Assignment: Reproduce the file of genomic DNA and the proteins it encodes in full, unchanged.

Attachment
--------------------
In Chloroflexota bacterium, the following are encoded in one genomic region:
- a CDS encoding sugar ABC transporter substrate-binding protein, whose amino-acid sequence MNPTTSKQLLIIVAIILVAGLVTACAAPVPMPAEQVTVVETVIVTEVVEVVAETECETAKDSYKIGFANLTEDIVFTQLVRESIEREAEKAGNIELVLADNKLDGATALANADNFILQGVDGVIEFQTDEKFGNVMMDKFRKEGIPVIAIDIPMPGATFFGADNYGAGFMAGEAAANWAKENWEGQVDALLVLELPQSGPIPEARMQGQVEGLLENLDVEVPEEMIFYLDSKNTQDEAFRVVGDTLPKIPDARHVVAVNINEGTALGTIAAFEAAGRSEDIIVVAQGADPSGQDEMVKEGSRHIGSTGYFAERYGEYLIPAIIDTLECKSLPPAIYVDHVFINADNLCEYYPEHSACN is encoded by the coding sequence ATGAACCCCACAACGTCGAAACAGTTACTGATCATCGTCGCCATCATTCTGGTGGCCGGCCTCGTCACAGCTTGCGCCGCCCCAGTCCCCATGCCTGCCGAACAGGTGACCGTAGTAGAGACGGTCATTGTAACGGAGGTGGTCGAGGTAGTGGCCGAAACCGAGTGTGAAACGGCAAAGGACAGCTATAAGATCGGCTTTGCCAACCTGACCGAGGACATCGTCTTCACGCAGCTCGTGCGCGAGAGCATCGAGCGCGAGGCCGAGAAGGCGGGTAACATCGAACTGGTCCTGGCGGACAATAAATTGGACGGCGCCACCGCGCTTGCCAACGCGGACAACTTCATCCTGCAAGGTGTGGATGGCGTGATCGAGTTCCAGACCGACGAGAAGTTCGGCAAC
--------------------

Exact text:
In Chloroflexota bacterium, the following are encoded in one genomic region:
- a CDS encoding sugar ABC transporter substrate-binding protein, whose amino-acid sequence MNPTTSKQLLIIVAIILVAGLVTACAAPVPMPAEQVTVVETVIVTEVVEVVAETECETAKDSYKIGFANLTEDIVFTQLVRESIEREAEKAGNIELVLADNKLDGATALANADNFILQGVDGVIEFQTDEKFGNVMMDKFRKEGIPVIAIDIPMPGATFFGADNYGAGFMAGEAAANWAKENWEGQVDALLVLELPQSGPIPEARMQGQVEGLLENLDVEVPEEMIFYLDSKNTQDEAFRVVGDTLPKIPDARHVVAVNINEGTALGTIAAFEAAGRSEDIIVVAQGADPSGQDEMVKEGSRHIGSTGYFAERYGEYLIPAIIDTLECKSLPPAIYVDHVFINADNLCEYYPEHSACN is encoded by the coding sequence ATGAACCCCACAACGTCGAAACAGTTACTGATCATCGTCGCCATCATTCTGGTGGCCGGCCTCGTCACAGCTTGCGCCGCCCCAGTCCCCATGCCTGCCGAACAGGTGACCGTAGTAGAGACGGTCATTGTAACGGAGGTGGTCGAGGTAGTGGCCGAAACCGAGTGTGAAACGGCAAAGGACAGCTATAAGATCGGCTTTGCCAACCTGACCGAGGACATCGTCTTCACGCAGCTCGTGCGCGAGAGCATCGAGCGCGAGGCCGAGAAGGCGGGTAACATCGAACTGGTCCTGGCGGACAATAAATTGGACGGCGCCACCGCGCTTGCCAACGCGGACAACTTCATCCTGCAAGGTGTGGATGGCGTGATCGAGTTCCAGACCGACGAGAAGTTCGGCAAC